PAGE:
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Research Questions

  1. How was the partnership established and carried out? How did it change over time?
  2. Were the activities implemented through the project aligned with the program design, as documented in the logic model?
  3. How do SDSU and comparison group students view their programs?
  4. To what extent are the project activities sustainable?

More than ever, nations around the world understand that science, technology, engineering, and math (STEM) skills are key to driving economic growth and overall competitiveness. On July 26, 2013, the United States, through the Millennium Challenge Corporation, signed a five-year, $140-million compact with the Government of Georgia (GoG) to develop human capital, advance economic growth, and reduce poverty in the country. The Georgia II STEM Higher Education Project is one part of this compact. It involves an investment of $30 million from the United States and additional funds from Georgia aimed at improving the quality of Georgian university education in STEM fields. The GoG established the Millennium Challenge Account - Georgia to direct all implementation under the compact.

San Diego State University (SDSU) partnered with three Georgian public universities — Tbilisi State University, Georgian Technical University, and Ilia State University — to fulfill these goals. SDSU offers its U.S. bachelor's degrees, taught in English, in facilities of the three partner universities.

The authors of this interim report examine (1) the development of the partnership, (2) implementation of SDSU program, (3) perceived effectiveness of the program, and (4) partnership sustainability into the future. The final report, expected in 2023, will reexamine these four areas and (5) student outcomes and (6) post-compact economic rate of return.

Additional resources for this report are available on the Millennium Challenge Corporation website (

Key Findings

Establishing, organizing, and supporting partnerships was challenging, but partnerships improved over time

  • The activities related to the delivery of curriculum, faculty training, and building capacity were implemented jointly between SDSU and the three Georgian public universities.
  • The partnerships tended to be between SDSU and individual institutions instead of a single group ready to address common issues and goals.

Program implementation had both successes and challenges

  • At the beginning of the initiative, there was a significant struggle to enroll the planned number of students.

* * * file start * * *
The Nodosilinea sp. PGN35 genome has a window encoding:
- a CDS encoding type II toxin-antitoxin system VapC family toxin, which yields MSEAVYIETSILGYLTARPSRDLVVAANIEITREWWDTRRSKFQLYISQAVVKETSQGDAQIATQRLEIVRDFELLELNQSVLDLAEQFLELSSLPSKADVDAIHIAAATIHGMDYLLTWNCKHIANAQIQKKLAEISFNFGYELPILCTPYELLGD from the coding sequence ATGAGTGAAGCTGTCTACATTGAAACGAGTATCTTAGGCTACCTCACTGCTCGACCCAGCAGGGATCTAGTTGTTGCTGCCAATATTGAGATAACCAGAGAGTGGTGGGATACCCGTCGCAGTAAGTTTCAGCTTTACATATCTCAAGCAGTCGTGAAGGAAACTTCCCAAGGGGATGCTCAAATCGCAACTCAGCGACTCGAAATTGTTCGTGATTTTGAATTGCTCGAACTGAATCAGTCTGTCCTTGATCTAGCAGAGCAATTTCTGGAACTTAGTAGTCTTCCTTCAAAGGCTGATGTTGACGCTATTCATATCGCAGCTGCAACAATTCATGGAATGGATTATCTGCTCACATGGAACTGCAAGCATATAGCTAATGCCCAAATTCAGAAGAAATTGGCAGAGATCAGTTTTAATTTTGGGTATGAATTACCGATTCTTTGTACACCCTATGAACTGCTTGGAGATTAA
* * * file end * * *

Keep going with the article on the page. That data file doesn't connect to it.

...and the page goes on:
• The compact funds were used to renovate the facilities at the three partner universities.
  • SDSU also built the capacity of Georgian faculty by providing them with extensive professional development and classroom experience in the SDSU program.
  • SDSU supported the partner universities as they prepared their STEM programs for international accreditation.

SDSU student experiences show satisfaction with facilities but less with coursework and faculty support

  • The majority of SDSU-Georgia students were highly satisfied with the facilities and equipment provided by the SDSU program but were less satisfied with some aspects of the program.
  • Women and men generally had similar views of their programs, but women were less satisfied with opportunities for internships and job placement.

The partnership may be sustainable in ways beyond the program

  • All partners are interested in sustaining STEM programs and their relationships after the compact closes.
  • SDSU is considering a program that would allow students to earn an SDSU degree in the future through SDSU online as a supplement to their partner university accredited degree.


  • Continue to invest in training Georgian faculty.
  • Encourage STEM employment opportunities for women.
  • Promote buy-in and support for international accreditation.
  • Revise government policies to sustain internationally accredited programs.

Research conducted by

This study was sponsored by the Millennium Challenge Corporation (MCC) and conducted by RAND Education and Labor.

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